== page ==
August 13, 2013

What is perceived as “absolutely safe” is the prime source of the unexpected which can cause bank crises

Sir, Roger Altman, referencing the “epic credit collapse of 2008 and the eurozone sovereign and debt banking crisis that began in 2010” writes “the message of history is the repetition of such crises and how the next one can occur at any time and from an unexpected source”, “Why the Fed needs Summer’s firefighting skills”, August 13.

And it is that part of “from an unexpected source”, which is precisely one of the most important things the next Fed chair needs to understand, in order to help correct totally dysfunctional bank regulations.

Currently the capital requirements for banks are much lower for what is perceived as “absolutely safe” than for what is perceived as “risky”. And these do not only distort the allocation of bank credit in the real economy, by discriminating in favor of The Infallible and against The Risky, but are also perfectly useless when it comes to increasing the safety of the banking system.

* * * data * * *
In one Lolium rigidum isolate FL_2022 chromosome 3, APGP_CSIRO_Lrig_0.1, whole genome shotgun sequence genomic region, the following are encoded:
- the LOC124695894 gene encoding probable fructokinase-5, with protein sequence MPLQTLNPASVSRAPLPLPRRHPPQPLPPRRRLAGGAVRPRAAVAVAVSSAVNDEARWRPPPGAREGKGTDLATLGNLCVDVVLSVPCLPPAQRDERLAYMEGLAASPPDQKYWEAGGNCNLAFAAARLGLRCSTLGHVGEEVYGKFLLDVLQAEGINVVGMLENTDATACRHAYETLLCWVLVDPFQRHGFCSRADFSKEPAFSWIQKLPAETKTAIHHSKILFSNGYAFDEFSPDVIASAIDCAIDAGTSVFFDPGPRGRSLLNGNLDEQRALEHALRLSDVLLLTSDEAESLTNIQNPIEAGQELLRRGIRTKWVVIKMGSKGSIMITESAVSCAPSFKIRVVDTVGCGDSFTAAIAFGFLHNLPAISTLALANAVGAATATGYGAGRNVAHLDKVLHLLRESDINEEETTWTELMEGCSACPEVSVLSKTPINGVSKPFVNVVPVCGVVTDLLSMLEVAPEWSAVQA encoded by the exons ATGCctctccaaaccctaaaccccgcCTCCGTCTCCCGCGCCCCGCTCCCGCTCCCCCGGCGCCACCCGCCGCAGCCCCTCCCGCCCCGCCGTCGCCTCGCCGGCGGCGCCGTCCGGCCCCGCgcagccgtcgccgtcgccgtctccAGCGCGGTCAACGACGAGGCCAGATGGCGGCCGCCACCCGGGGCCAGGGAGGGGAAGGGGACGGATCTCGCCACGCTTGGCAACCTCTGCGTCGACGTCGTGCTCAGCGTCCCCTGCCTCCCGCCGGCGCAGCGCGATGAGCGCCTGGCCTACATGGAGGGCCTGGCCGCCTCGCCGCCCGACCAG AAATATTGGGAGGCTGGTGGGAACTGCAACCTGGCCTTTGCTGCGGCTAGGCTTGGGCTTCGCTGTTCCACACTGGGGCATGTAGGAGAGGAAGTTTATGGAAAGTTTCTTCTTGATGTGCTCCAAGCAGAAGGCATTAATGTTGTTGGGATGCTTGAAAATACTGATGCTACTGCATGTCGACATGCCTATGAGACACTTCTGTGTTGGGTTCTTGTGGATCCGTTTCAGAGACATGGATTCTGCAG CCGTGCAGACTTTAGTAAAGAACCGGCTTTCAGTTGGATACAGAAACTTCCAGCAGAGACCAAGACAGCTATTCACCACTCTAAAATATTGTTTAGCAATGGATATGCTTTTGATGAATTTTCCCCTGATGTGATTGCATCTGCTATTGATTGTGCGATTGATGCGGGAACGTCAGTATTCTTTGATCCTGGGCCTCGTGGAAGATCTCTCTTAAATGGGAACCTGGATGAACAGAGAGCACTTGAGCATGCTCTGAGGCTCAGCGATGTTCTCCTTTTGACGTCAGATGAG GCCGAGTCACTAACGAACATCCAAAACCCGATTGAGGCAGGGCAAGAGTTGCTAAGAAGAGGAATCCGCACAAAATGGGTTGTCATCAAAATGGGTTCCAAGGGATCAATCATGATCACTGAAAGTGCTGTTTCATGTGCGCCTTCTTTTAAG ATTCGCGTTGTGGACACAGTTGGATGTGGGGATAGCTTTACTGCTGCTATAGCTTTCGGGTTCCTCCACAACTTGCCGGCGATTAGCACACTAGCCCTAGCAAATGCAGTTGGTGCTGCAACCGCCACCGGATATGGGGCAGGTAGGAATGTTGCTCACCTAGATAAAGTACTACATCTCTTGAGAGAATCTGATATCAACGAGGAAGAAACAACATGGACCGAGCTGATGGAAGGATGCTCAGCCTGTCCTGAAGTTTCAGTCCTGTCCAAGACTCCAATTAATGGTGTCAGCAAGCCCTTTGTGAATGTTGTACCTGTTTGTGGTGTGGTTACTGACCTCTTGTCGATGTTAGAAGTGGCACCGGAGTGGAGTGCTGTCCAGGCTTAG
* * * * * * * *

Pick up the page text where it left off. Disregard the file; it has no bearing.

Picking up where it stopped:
I have been trying for a decade now to get regulators to justify these capital requirements that I find to be dangerous and loony, but all the responses I get are in terms of “more-risk more capital less-risk less capital… does that not sound logical?

I am sorry, it is not enough to sound logical for us to bet our future on it, it has to be logical.